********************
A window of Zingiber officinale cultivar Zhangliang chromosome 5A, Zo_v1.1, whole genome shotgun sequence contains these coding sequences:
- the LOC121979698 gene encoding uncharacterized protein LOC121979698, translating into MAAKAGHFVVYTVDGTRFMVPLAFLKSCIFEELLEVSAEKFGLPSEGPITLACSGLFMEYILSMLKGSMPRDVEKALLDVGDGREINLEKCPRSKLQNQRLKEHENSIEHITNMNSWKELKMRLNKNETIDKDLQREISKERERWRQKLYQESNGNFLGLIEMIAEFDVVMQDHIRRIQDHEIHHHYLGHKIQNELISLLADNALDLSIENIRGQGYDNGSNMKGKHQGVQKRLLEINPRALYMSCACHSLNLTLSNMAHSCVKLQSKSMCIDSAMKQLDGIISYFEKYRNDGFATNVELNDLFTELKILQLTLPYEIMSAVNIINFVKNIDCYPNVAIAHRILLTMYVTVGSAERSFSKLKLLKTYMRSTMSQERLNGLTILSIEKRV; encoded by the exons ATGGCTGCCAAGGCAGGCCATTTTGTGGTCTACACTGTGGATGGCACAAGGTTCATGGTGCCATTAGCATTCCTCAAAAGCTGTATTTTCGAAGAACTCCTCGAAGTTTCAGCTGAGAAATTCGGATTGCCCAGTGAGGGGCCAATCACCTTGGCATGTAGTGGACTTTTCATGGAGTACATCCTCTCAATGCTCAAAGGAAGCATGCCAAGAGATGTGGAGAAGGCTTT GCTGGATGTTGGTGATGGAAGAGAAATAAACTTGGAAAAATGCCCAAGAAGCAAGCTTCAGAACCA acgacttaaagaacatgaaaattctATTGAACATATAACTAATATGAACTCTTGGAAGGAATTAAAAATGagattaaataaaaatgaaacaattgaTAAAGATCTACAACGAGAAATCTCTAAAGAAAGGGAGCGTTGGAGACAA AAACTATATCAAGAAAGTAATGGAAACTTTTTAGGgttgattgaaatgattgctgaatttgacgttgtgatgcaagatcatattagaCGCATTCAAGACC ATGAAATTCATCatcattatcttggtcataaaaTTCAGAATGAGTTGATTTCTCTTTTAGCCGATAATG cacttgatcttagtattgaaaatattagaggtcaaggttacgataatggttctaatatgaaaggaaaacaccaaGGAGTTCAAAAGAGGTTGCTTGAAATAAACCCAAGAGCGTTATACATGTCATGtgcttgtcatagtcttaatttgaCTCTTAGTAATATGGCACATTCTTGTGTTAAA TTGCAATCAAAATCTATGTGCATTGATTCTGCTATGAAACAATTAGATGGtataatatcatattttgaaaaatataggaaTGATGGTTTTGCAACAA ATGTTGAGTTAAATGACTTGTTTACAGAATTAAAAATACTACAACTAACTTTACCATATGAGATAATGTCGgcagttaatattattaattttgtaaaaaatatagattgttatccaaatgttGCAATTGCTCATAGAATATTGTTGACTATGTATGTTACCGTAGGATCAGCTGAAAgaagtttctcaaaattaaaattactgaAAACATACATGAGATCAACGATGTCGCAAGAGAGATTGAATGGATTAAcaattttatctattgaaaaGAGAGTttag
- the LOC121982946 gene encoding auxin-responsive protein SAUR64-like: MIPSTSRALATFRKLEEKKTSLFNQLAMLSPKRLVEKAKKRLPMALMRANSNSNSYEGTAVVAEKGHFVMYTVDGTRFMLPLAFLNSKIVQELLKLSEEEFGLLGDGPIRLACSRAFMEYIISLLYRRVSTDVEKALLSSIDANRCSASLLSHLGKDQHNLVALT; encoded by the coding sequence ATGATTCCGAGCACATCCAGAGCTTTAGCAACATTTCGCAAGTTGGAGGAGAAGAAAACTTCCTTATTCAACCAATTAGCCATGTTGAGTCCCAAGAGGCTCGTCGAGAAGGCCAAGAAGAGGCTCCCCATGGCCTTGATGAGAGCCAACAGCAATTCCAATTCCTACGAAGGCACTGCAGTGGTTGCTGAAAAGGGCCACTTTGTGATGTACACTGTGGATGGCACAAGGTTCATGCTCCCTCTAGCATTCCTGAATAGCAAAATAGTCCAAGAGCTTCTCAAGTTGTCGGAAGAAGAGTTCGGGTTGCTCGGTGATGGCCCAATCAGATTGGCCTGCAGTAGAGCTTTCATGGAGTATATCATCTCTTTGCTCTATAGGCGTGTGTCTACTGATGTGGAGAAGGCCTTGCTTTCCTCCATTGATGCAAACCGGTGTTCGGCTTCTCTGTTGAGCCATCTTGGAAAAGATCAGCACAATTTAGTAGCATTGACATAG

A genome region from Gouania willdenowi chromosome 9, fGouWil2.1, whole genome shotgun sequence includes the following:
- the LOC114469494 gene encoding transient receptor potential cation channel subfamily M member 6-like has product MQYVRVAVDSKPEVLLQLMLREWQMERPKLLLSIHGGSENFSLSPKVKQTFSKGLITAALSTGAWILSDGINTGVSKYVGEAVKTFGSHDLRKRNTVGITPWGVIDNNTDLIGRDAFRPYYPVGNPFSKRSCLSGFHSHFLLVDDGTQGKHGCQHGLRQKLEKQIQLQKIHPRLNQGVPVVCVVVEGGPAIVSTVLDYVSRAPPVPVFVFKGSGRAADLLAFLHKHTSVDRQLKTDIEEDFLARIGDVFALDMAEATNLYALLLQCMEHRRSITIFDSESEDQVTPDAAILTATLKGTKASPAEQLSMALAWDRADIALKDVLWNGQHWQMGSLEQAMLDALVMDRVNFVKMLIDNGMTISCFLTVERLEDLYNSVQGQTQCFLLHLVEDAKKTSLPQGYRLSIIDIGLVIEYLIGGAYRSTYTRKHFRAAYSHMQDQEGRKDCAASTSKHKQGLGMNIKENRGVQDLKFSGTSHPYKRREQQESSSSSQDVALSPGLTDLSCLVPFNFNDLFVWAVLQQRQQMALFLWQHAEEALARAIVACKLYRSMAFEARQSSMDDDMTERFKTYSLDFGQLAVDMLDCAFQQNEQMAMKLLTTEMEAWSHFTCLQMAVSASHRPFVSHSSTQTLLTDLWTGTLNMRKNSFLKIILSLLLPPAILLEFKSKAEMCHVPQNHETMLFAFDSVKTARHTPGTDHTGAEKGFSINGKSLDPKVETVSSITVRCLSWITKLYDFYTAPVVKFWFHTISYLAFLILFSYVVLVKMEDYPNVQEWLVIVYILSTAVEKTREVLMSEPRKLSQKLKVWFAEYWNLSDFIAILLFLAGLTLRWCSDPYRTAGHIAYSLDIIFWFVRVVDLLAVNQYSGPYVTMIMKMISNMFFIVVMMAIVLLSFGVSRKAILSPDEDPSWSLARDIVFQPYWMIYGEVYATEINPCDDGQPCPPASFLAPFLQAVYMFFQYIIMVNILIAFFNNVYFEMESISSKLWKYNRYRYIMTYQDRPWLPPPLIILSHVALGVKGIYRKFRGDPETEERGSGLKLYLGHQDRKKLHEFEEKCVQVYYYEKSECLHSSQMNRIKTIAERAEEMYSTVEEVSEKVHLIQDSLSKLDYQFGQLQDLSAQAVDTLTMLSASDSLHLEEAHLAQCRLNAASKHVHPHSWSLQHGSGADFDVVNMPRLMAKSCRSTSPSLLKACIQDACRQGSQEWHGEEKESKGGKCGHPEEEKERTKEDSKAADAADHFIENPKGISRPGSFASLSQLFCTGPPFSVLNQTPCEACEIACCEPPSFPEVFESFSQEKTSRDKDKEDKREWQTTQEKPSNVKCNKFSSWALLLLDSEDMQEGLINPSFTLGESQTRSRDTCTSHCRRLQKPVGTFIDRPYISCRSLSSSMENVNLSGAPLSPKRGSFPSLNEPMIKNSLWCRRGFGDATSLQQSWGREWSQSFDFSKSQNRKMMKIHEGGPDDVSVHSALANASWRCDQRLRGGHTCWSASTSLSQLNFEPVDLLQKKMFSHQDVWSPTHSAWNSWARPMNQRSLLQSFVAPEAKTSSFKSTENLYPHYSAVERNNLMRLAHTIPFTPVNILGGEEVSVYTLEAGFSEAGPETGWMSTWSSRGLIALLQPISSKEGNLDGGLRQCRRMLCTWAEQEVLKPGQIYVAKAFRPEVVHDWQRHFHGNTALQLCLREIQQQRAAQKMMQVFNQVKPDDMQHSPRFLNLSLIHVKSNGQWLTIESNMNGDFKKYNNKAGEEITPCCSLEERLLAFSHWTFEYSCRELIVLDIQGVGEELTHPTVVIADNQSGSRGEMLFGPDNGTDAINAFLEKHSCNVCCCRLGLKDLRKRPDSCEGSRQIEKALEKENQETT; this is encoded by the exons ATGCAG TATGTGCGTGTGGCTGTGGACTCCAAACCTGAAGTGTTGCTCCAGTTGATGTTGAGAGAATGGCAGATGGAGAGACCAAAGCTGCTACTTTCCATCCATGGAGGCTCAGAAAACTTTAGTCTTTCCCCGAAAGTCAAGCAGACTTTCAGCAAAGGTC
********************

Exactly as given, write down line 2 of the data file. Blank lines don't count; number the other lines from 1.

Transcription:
- the LOC121979698 gene encoding uncharacterized protein LOC121979698, translating into MAAKAGHFVVYTVDGTRFMVPLAFLKSCIFEELLEVSAEKFGLPSEGPITLACSGLFMEYILSMLKGSMPRDVEKALLDVGDGREINLEKCPRSKLQNQRLKEHENSIEHITNMNSWKELKMRLNKNETIDKDLQREISKERERWRQKLYQESNGNFLGLIEMIAEFDVVMQDHIRRIQDHEIHHHYLGHKIQNELISLLADNALDLSIENIRGQGYDNGSNMKGKHQGVQKRLLEINPRALYMSCACHSLNLTLSNMAHSCVKLQSKSMCIDSAMKQLDGIISYFEKYRNDGFATNVELNDLFTELKILQLTLPYEIMSAVNIINFVKNIDCYPNVAIAHRILLTMYVTVGSAERSFSKLKLLKTYMRSTMSQERLNGLTILSIEKRV; encoded by the exons ATGGCTGCCAAGGCAGGCCATTTTGTGGTCTACACTGTGGATGGCACAAGGTTCATGGTGCCATTAGCATTCCTCAAAAGCTGTATTTTCGAAGAACTCCTCGAAGTTTCAGCTGAGAAATTCGGATTGCCCAGTGAGGGGCCAATCACCTTGGCATGTAGTGGACTTTTCATGGAGTACATCCTCTCAATGCTCAAAGGAAGCATGCCAAGAGATGTGGAGAAGGCTTT GCTGGATGTTGGTGATGGAAGAGAAATAAACTTGGAAAAATGCCCAAGAAGCAAGCTTCAGAACCA acgacttaaagaacatgaaaattctATTGAACATATAACTAATATGAACTCTTGGAAGGAATTAAAAATGagattaaataaaaatgaaacaattgaTAAAGATCTACAACGAGAAATCTCTAAAGAAAGGGAGCGTTGGAGACAA AAACTATATCAAGAAAGTAATGGAAACTTTTTAGGgttgattgaaatgattgctgaatttgacgttgtgatgcaagatcatattagaCGCATTCAAGACC ATGAAATTCATCatcattatcttggtcataaaaTTCAGAATGAGTTGATTTCTCTTTTAGCCGATAATG cacttgatcttagtattgaaaatattagaggtcaaggttacgataatggttctaatatgaaaggaaaacaccaaGGAGTTCAAAAGAGGTTGCTTGAAATAAACCCAAGAGCGTTATACATGTCATGtgcttgtcatagtcttaatttgaCTCTTAGTAATATGGCACATTCTTGTGTTAAA TTGCAATCAAAATCTATGTGCATTGATTCTGCTATGAAACAATTAGATGGtataatatcatattttgaaaaatataggaaTGATGGTTTTGCAACAA ATGTTGAGTTAAATGACTTGTTTACAGAATTAAAAATACTACAACTAACTTTACCATATGAGATAATGTCGgcagttaatattattaattttgtaaaaaatatagattgttatccaaatgttGCAATTGCTCATAGAATATTGTTGACTATGTATGTTACCGTAGGATCAGCTGAAAgaagtttctcaaaattaaaattactgaAAACATACATGAGATCAACGATGTCGCAAGAGAGATTGAATGGATTAAcaattttatctattgaaaaGAGAGTttag